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Old 12-20-2007, 11:19 AM   #41
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So how would you deal with the situation if you learned your brother was getting all kinds of support from your parents?
Like a grown-up? You are only dealt one family in life. Whether they are fair or not, that's what you've got. You can't MAKE people change (believe me, they just won't).

Unless you would prefer totally eliminating them from your life, and from your childrens' lives forever, I think it's best to just accept things as they are (fair or not), and get whatever good you can from the relationship.

Any middle ground (other than moving 3000 miles away and making up reasons not to visit) will just lead to bad feelings and misery all around. So, I'd say that a stiff upper lip, kindness, self control, and maturity are in order.

And don't think I don't sympathize. This kind of situation really sux.
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Old 12-20-2007, 11:28 AM   #42
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My first thought was along the lines that perhaps your parents feel the brother needs more help than you do, or have more faith in your ability to make do on your own.

My second thought was that perhaps your brother has given more to your parents, and they're giving more in return.

Lastly, maybe they just like him better.

I dont have more than one kid, and likely never will, so I get to duck this problem.

Seems to me that in all relationships, there are varying levels of like and dislike. While we're like to think that a parent can truly love all their children equally and treat them with an even hand from birth to death...it aint gonna work that way.

"Fair" is a fantasy.
I think my situation is little of everything you've mentioned. My brother has needed more help, my parents are very confident that I can take care of my family and yes, I suppose it's possible that they may like my brother more than me.

Maybe the answer to my situation is to believe that part of being a mature adult is not expecting "fairness" from my parents at this stage of life. (as an aside, my daughter has a friend who counts how many xmas presents are under the tree for her and her 4 sibling each year and reports the tally daily this time of year. When she's being shorted, she let's everyone know!) As adults, we should understand that parents will treat their kids as individuals with varying needs and who cares if they give more time, energy or financial support to one kid versus another.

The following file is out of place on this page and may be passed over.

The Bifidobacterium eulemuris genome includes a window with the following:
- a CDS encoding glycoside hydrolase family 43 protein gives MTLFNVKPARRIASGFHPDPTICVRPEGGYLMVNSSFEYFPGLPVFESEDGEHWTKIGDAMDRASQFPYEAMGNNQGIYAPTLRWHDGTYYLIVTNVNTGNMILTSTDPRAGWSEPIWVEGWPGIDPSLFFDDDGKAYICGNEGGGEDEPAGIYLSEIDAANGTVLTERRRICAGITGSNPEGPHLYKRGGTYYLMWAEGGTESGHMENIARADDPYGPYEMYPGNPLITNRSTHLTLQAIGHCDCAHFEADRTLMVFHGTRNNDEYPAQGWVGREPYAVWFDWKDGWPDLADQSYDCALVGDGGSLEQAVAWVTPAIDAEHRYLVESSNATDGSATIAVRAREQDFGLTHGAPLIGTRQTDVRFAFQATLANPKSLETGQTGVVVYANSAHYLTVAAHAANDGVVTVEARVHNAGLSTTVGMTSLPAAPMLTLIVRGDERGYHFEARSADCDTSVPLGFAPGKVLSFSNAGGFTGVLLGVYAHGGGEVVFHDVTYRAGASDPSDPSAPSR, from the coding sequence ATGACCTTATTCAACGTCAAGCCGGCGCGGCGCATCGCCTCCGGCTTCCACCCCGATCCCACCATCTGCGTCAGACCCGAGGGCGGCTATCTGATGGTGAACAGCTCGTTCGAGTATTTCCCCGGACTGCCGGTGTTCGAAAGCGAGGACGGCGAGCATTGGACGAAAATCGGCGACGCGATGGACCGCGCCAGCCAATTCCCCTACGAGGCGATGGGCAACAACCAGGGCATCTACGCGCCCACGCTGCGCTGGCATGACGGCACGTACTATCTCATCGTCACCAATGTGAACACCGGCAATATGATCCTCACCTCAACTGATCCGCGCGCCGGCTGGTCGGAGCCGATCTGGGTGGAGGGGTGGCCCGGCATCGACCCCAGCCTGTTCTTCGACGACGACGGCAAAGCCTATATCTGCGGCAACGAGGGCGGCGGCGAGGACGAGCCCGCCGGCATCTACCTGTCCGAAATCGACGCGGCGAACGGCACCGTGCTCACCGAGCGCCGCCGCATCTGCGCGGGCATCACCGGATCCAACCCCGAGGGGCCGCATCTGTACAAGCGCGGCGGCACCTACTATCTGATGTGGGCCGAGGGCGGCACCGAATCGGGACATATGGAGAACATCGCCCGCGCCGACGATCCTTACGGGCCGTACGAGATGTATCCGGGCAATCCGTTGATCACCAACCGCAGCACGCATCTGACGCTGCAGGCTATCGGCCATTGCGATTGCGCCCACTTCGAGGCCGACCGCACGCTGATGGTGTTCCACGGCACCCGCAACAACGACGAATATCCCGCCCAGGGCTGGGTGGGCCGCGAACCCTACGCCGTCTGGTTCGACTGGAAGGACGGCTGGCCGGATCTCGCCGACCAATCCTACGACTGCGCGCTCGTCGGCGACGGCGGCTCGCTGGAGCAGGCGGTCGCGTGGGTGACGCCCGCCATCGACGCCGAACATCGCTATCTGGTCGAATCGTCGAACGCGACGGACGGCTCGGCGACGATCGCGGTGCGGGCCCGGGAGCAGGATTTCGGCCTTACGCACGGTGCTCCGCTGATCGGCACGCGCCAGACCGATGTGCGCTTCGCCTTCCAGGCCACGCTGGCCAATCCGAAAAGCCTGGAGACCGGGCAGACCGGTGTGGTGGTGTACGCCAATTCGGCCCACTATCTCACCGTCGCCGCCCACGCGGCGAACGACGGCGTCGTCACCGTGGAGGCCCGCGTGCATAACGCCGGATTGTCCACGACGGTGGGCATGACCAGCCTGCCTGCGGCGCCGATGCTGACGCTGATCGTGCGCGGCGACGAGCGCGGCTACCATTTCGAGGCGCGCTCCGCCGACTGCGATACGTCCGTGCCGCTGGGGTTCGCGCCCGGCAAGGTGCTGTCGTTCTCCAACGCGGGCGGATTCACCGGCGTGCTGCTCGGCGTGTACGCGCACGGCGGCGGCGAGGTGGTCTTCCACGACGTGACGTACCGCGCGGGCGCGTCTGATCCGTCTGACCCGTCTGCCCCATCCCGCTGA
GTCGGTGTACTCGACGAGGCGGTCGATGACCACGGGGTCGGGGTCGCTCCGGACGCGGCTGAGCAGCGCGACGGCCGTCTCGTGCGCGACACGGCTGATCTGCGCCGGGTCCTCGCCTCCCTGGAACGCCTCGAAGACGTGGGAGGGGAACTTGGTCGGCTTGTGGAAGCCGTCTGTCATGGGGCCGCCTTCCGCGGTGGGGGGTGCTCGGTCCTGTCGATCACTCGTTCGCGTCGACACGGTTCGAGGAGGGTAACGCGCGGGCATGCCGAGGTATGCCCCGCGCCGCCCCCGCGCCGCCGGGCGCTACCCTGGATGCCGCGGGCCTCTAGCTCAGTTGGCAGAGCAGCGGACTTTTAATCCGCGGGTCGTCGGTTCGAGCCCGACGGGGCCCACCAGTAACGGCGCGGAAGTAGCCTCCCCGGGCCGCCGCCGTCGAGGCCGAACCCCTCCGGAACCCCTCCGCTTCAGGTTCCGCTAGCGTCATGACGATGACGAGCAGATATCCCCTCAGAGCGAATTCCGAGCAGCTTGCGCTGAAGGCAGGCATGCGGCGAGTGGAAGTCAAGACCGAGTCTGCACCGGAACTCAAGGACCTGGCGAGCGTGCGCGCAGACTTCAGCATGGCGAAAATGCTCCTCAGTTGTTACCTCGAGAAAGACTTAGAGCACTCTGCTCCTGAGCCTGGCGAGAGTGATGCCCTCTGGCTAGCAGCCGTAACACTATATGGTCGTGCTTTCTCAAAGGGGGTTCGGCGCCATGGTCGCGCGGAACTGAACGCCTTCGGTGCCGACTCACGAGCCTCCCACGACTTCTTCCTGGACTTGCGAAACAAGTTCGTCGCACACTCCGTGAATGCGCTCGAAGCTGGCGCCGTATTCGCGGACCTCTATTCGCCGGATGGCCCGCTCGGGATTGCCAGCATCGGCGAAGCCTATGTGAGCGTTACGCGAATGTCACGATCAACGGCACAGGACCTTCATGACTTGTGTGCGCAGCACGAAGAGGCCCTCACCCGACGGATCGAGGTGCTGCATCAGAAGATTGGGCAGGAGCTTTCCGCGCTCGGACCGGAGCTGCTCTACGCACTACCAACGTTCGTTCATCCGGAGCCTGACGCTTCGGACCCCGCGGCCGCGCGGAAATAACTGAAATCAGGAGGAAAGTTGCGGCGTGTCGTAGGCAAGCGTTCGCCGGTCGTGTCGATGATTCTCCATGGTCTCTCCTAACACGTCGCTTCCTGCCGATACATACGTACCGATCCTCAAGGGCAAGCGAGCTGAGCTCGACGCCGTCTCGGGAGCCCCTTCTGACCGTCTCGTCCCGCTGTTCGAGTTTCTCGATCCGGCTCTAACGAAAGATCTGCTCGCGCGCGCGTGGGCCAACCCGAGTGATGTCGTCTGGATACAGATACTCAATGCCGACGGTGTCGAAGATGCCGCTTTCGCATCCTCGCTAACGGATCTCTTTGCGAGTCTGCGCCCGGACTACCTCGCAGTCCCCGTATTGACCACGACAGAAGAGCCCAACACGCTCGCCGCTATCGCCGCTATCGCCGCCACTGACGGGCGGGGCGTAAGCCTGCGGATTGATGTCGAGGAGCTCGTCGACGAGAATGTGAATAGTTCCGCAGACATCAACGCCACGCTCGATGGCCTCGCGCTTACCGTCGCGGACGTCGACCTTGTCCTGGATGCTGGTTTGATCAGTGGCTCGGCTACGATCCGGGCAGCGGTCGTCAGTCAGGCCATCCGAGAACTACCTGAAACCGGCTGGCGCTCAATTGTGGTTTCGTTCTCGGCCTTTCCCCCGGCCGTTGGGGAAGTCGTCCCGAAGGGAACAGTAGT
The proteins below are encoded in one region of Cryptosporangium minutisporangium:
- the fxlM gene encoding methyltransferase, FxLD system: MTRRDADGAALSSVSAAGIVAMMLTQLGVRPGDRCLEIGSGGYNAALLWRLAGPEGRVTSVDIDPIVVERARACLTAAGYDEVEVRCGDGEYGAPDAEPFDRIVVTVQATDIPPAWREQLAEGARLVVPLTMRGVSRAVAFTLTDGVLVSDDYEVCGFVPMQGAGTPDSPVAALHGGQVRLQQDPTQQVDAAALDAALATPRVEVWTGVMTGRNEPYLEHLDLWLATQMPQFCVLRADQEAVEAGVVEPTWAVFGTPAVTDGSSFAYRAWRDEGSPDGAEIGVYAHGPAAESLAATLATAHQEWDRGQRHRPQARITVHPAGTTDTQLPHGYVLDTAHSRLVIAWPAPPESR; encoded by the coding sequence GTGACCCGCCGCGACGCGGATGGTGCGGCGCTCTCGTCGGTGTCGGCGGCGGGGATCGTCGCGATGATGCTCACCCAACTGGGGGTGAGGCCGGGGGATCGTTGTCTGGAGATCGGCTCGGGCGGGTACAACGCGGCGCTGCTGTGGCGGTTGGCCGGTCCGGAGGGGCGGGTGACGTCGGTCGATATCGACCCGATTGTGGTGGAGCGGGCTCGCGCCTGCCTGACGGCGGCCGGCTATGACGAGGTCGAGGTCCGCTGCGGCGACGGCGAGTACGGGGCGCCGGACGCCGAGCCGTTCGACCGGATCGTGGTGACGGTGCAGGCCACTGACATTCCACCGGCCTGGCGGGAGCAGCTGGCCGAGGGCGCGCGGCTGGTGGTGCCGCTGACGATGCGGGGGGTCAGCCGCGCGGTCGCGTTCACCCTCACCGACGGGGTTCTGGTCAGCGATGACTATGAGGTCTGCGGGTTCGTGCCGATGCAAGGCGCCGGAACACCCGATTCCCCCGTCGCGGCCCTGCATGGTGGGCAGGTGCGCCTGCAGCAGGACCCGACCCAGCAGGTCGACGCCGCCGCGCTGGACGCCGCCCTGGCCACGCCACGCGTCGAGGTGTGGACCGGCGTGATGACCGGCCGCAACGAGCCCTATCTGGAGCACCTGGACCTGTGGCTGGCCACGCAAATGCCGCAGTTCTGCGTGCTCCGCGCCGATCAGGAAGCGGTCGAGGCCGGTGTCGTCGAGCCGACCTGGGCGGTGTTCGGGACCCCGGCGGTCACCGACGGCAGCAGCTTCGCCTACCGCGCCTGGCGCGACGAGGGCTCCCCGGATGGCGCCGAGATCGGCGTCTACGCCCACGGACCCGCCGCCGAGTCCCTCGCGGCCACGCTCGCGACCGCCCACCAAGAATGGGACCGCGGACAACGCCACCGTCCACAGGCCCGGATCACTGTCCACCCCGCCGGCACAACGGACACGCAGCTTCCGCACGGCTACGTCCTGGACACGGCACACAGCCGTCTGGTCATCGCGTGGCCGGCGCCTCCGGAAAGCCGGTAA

Now if I can just get that to sink in...
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Old 12-20-2007, 11:43 AM   #43
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[quote=boilerman;591326

So how would you deal with the situation if you learned your brother was getting all kinds of support from your parents?[/quote]


I'd ignore it .At some point worrying about what your parents do or don't do is just plain silly !
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Old 12-20-2007, 11:55 AM   #44
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I'd rather see my parents enjoy their own money. They've worked for it.
Agreed! My folks are gone now. And DW only has her elderly mom who we help financially, so our days of wondering if siblings were "getting more" than us are long gone. But in years past, when everyone was alive and doing OK financially, a key goal for us was to not need/want money from the folks so that the folks could enjoy it themselves.
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Old 12-20-2007, 12:07 PM   #45
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Truth is that growing up, my parents were very fair and gave all 3 kids the same opportunities. It wasn't until we all grew up that the inequities started.
I have spoken to them at length but they mostly deny any favoritism or say that they provide time and support to my brother's family because they need it. That's why my original post, to see how others have dealt with similar situations.